Bhajiyas à la Grand-Mère


Bhajiyas à la Grand-Mère

Illustration: Saachi Mehta


ack in the day, before I had a badass beard and a nihilistic worldview, I loved the monsoon. The 12-year-old me would chase the rain – the soft, cool sensation of raindrops on my skin, the taste of rain as I stuck my tongue out, and the comforting squish of water as it seeped through my canvas keds. I spent most of my time after school at old Mai’s one-room home in a chawl where red Mangalore tiles lined the roof.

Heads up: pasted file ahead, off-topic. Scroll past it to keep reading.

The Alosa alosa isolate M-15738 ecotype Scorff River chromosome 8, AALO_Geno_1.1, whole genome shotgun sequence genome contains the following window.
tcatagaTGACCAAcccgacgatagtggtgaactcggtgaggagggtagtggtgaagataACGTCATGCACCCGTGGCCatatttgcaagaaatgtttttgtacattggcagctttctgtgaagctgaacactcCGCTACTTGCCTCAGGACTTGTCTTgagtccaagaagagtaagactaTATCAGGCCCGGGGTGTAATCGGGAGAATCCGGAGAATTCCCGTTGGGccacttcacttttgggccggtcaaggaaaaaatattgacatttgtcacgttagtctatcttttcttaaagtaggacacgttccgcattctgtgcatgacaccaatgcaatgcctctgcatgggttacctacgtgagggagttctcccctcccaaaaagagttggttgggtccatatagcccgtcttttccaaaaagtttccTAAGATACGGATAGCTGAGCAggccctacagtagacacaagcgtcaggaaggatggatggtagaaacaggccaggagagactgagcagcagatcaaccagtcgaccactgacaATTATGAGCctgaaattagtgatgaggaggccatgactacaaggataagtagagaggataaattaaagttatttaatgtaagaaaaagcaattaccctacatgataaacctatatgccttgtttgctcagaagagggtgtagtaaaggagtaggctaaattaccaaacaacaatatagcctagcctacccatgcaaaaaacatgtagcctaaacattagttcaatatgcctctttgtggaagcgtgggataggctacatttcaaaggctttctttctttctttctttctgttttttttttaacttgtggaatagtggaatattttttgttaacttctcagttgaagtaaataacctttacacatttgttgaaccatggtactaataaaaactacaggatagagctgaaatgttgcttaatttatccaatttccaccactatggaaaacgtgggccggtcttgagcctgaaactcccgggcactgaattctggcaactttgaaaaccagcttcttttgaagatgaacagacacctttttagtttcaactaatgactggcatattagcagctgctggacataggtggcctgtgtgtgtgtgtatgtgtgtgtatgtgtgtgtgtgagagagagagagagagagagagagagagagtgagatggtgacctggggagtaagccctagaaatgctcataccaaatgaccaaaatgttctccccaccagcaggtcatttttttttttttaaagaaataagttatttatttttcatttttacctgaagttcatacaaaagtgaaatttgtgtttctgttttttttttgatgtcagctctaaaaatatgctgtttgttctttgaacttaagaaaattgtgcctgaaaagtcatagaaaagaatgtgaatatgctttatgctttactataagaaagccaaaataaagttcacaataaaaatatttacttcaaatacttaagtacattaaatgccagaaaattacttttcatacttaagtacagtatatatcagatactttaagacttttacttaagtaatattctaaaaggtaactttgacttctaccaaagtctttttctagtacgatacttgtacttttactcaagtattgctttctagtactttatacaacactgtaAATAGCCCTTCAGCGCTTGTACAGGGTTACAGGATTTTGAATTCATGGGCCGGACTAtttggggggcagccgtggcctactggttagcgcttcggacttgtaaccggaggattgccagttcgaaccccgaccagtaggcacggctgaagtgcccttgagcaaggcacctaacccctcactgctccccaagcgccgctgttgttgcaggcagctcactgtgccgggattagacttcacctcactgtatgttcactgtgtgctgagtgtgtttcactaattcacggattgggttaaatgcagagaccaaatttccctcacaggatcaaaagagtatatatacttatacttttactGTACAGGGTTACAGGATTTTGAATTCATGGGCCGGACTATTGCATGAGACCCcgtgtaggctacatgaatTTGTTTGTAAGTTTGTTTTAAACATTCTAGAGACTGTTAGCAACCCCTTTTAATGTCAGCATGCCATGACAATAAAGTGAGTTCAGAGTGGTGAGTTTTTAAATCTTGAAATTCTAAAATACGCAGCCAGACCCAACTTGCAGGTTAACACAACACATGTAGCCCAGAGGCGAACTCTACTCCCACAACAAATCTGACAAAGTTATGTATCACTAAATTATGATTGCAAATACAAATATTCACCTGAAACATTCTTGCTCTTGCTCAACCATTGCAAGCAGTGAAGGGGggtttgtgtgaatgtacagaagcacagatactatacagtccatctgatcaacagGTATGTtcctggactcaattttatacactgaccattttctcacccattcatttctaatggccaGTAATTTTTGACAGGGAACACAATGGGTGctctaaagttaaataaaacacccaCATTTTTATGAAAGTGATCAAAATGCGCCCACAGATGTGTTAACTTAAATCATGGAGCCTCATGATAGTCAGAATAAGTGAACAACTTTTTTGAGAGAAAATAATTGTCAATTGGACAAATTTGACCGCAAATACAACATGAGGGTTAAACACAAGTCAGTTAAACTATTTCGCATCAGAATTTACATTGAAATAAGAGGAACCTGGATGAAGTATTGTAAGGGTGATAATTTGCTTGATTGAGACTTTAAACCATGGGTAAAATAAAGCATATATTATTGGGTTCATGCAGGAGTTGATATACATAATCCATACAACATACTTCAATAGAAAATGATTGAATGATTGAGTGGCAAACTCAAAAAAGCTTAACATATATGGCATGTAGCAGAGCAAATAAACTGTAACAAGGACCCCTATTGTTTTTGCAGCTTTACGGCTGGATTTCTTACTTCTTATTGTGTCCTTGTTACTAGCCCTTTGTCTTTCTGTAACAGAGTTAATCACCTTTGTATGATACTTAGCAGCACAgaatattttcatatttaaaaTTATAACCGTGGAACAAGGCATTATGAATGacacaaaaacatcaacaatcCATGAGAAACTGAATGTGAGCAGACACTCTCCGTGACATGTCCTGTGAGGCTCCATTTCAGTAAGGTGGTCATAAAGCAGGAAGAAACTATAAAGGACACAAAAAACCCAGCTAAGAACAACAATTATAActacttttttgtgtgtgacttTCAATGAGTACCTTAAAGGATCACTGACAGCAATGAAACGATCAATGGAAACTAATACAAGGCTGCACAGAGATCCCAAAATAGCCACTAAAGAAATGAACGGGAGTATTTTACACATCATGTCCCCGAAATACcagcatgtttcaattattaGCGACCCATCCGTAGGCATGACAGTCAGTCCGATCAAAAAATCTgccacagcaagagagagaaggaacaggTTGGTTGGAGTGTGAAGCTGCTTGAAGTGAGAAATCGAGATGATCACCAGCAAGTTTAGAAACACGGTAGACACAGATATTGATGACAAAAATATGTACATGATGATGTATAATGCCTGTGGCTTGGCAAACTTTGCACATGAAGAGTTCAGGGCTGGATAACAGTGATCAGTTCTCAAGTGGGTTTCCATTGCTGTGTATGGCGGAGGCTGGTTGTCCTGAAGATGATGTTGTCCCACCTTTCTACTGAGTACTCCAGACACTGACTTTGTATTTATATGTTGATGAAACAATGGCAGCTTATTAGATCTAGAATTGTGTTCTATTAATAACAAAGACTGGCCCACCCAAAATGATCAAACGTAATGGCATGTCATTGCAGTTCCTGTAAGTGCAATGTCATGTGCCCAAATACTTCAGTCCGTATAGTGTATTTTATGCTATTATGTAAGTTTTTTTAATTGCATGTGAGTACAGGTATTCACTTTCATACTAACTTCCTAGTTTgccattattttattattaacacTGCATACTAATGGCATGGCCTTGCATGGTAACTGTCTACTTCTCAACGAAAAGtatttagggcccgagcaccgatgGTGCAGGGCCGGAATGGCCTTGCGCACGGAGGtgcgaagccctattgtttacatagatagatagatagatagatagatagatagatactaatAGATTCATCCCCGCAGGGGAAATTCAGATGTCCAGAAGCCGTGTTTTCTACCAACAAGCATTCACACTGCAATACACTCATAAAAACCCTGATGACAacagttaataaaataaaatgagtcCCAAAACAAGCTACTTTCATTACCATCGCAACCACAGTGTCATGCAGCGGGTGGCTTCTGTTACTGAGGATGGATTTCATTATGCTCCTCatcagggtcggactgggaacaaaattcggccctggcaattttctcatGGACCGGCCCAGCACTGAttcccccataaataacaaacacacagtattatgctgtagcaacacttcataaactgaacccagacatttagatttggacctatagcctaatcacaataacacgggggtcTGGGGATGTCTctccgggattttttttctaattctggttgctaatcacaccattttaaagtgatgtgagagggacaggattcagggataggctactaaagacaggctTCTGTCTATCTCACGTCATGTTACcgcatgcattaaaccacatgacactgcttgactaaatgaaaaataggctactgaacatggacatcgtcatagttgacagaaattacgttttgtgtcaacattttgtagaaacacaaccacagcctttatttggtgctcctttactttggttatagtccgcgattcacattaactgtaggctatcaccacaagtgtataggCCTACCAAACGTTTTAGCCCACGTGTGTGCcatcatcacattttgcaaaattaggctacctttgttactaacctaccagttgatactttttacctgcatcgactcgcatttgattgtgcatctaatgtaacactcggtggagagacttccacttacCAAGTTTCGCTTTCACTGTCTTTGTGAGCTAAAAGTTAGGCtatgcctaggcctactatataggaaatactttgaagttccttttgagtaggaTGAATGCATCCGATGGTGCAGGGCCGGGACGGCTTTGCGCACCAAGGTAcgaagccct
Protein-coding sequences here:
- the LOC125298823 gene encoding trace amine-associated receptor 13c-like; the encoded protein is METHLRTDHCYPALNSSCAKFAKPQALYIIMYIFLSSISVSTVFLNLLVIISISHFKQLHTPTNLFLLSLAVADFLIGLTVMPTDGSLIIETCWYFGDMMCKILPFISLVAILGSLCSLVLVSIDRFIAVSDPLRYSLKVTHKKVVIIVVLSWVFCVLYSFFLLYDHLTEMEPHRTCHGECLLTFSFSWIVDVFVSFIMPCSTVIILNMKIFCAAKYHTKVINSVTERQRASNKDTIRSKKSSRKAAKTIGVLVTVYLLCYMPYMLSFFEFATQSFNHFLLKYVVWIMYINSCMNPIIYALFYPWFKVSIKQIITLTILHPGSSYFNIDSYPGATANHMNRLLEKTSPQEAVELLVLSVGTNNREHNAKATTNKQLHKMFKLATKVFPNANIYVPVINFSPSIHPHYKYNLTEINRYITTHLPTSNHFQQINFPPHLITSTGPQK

Whenever it rained, the cosy little house would fill with an unmistakable scent of those damp mud tiles, and the air carried a chill that made me want to stick to my mother. Until, of course, I was let out along with my coterie of cousins to frolic in the rain. We splashed water that collected in puddles at each other, fought, and wove imaginary stories, often pretending to be explorers walking through the jungle in the falling rain or enacting imaginary fight sequences, inspired by the many Kung Fu movies we’d watch on VHS tapes. This jamboree would continue until Mai would call us in. My cousins dutifully followed these orders, but not me. I was my own master.